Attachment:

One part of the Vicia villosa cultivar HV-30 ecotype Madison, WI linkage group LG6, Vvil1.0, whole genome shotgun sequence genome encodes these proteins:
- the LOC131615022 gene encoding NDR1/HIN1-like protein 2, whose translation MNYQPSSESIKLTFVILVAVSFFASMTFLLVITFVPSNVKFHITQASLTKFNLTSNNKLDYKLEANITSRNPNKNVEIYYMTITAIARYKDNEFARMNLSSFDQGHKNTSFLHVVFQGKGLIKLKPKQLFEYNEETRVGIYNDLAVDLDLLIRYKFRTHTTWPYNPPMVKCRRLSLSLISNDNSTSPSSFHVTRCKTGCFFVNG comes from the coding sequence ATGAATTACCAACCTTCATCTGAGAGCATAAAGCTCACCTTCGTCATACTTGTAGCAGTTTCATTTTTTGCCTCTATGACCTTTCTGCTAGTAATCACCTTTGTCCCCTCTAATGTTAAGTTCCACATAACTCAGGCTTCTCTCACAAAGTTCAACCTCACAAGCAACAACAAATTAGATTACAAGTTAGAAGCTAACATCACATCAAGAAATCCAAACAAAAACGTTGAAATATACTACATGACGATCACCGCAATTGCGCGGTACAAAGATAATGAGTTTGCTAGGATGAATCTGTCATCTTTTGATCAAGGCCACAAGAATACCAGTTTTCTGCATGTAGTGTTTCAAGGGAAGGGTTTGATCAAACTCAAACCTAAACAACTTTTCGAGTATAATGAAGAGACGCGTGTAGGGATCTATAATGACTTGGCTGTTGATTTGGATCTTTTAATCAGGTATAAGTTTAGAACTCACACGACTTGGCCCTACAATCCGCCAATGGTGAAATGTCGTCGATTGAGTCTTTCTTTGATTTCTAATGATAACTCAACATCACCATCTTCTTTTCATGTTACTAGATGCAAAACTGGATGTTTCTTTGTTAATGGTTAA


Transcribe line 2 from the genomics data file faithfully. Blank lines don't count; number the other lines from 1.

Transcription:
- the LOC131615022 gene encoding NDR1/HIN1-like protein 2, whose translation MNYQPSSESIKLTFVILVAVSFFASMTFLLVITFVPSNVKFHITQASLTKFNLTSNNKLDYKLEANITSRNPNKNVEIYYMTITAIARYKDNEFARMNLSSFDQGHKNTSFLHVVFQGKGLIKLKPKQLFEYNEETRVGIYNDLAVDLDLLIRYKFRTHTTWPYNPPMVKCRRLSLSLISNDNSTSPSSFHVTRCKTGCFFVNG comes from the coding sequence ATGAATTACCAACCTTCATCTGAGAGCATAAAGCTCACCTTCGTCATACTTGTAGCAGTTTCATTTTTTGCCTCTATGACCTTTCTGCTAGTAATCACCTTTGTCCCCTCTAATGTTAAGTTCCACATAACTCAGGCTTCTCTCACAAAGTTCAACCTCACAAGCAACAACAAATTAGATTACAAGTTAGAAGCTAACATCACATCAAGAAATCCAAACAAAAACGTTGAAATATACTACATGACGATCACCGCAATTGCGCGGTACAAAGATAATGAGTTTGCTAGGATGAATCTGTCATCTTTTGATCAAGGCCACAAGAATACCAGTTTTCTGCATGTAGTGTTTCAAGGGAAGGGTTTGATCAAACTCAAACCTAAACAACTTTTCGAGTATAATGAAGAGACGCGTGTAGGGATCTATAATGACTTGGCTGTTGATTTGGATCTTTTAATCAGGTATAAGTTTAGAACTCACACGACTTGGCCCTACAATCCGCCAATGGTGAAATGTCGTCGATTGAGTCTTTCTTTGATTTCTAATGATAACTCAACATCACCATCTTCTTTTCATGTTACTAGATGCAAAACTGGATGTTTCTTTGTTAATGGTTAA